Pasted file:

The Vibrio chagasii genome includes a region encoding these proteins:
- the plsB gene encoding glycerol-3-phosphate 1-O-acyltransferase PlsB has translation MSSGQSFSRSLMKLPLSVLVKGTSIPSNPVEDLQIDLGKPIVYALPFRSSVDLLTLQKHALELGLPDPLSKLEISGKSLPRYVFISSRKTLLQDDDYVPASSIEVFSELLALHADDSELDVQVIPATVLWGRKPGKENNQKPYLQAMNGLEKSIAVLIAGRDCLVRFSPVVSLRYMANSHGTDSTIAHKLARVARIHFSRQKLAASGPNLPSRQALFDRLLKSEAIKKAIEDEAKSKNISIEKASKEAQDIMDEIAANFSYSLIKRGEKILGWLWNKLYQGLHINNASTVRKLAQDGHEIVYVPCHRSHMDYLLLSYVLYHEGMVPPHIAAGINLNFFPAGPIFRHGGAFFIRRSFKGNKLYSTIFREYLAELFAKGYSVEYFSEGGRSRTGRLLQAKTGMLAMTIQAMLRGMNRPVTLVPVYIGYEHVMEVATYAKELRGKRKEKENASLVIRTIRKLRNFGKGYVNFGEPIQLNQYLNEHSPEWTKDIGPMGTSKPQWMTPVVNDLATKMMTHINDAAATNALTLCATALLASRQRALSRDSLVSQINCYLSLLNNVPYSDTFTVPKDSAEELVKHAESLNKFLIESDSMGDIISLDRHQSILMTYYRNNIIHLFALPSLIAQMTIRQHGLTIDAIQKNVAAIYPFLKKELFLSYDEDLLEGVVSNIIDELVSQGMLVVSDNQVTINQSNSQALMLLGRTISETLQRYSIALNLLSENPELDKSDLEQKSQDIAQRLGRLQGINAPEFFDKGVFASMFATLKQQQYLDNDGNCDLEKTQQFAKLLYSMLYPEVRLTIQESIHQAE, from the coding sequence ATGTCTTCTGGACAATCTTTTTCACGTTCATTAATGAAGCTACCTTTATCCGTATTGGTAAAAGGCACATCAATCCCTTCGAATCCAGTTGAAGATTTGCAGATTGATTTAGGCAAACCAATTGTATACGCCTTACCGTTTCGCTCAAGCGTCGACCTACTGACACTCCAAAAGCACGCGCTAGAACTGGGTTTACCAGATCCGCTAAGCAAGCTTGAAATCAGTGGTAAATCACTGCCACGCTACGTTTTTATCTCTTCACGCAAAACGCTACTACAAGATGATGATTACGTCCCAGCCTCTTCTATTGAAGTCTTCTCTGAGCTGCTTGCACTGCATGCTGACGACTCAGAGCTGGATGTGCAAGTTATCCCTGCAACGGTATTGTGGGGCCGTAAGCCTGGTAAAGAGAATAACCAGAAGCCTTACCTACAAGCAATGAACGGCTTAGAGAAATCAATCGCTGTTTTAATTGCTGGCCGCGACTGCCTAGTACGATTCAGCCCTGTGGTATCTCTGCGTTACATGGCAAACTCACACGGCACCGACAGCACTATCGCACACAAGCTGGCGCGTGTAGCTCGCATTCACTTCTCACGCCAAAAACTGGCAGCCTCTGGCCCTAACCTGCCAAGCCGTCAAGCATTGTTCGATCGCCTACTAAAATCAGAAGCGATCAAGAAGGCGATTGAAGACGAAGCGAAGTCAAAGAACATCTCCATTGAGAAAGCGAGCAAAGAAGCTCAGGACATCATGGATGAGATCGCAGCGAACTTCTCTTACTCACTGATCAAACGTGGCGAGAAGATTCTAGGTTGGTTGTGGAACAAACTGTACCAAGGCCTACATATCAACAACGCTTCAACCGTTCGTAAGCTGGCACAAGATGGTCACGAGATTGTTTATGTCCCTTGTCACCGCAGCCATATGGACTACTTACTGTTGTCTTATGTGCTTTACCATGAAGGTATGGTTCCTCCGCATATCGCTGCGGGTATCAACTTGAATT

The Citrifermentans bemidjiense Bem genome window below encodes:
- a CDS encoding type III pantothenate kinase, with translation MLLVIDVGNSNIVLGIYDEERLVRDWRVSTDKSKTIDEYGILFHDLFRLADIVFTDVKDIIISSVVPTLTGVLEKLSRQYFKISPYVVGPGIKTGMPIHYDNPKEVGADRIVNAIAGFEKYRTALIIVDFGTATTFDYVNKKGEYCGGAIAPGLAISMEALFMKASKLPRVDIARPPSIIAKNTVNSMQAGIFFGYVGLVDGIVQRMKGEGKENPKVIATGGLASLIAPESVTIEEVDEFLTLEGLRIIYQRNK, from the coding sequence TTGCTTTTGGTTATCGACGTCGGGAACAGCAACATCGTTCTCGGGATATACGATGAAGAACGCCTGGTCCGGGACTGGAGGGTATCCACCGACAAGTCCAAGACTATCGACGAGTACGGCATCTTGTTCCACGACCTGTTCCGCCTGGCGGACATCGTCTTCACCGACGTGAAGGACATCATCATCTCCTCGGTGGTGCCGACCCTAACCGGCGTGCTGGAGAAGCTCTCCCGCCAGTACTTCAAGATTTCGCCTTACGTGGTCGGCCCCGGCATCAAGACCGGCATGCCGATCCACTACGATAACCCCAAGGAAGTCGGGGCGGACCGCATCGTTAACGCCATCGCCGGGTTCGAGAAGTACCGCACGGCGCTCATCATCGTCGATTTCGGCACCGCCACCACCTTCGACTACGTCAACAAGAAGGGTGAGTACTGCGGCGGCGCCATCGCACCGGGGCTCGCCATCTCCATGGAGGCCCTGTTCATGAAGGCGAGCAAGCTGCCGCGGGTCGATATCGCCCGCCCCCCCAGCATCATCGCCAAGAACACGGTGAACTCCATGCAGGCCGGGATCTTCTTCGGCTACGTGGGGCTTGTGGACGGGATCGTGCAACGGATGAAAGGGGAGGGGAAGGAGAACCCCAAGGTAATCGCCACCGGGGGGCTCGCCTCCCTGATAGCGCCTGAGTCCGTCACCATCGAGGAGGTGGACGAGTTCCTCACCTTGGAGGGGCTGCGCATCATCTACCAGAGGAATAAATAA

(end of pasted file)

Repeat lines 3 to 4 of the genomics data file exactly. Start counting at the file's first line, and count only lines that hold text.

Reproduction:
The Citrifermentans bemidjiense Bem genome window below encodes:
- a CDS encoding type III pantothenate kinase, with translation MLLVIDVGNSNIVLGIYDEERLVRDWRVSTDKSKTIDEYGILFHDLFRLADIVFTDVKDIIISSVVPTLTGVLEKLSRQYFKISPYVVGPGIKTGMPIHYDNPKEVGADRIVNAIAGFEKYRTALIIVDFGTATTFDYVNKKGEYCGGAIAPGLAISMEALFMKASKLPRVDIARPPSIIAKNTVNSMQAGIFFGYVGLVDGIVQRMKGEGKENPKVIATGGLASLIAPESVTIEEVDEFLTLEGLRIIYQRNK, from the coding sequence TTGCTTTTGGTTATCGACGTCGGGAACAGCAACATCGTTCTCGGGATATACGATGAAGAACGCCTGGTCCGGGACTGGAGGGTATCCACCGACAAGTCCAAGACTATCGACGAGTACGGCATCTTGTTCCACGACCTGTTCCGCCTGGCGGACATCGTCTTCACCGACGTGAAGGACATCATCATCTCCTCGGTGGTGCCGACCCTAACCGGCGTGCTGGAGAAGCTCTCCCGCCAGTACTTCAAGATTTCGCCTTACGTGGTCGGCCCCGGCATCAAGACCGGCATGCCGATCCACTACGATAACCCCAAGGAAGTCGGGGCGGACCGCATCGTTAACGCCATCGCCGGGTTCGAGAAGTACCGCACGGCGCTCATCATCGTCGATTTCGGCACCGCCACCACCTTCGACTACGTCAACAAGAAGGGTGAGTACTGCGGCGGCGCCATCGCACCGGGGCTCGCCATCTCCATGGAGGCCCTGTTCATGAAGGCGAGCAAGCTGCCGCGGGTCGATATCGCCCGCCCCCCCAGCATCATCGCCAAGAACACGGTGAACTCCATGCAGGCCGGGATCTTCTTCGGCTACGTGGGGCTTGTGGACGGGATCGTGCAACGGATGAAAGGGGAGGGGAAGGAGAACCCCAAGGTAATCGCCACCGGGGGGCTCGCCTCCCTGATAGCGCCTGAGTCCGTCACCATCGAGGAGGTGGACGAGTTCCTCACCTTGGAGGGGCTGCGCATCATCTACCAGAGGAATAAATAA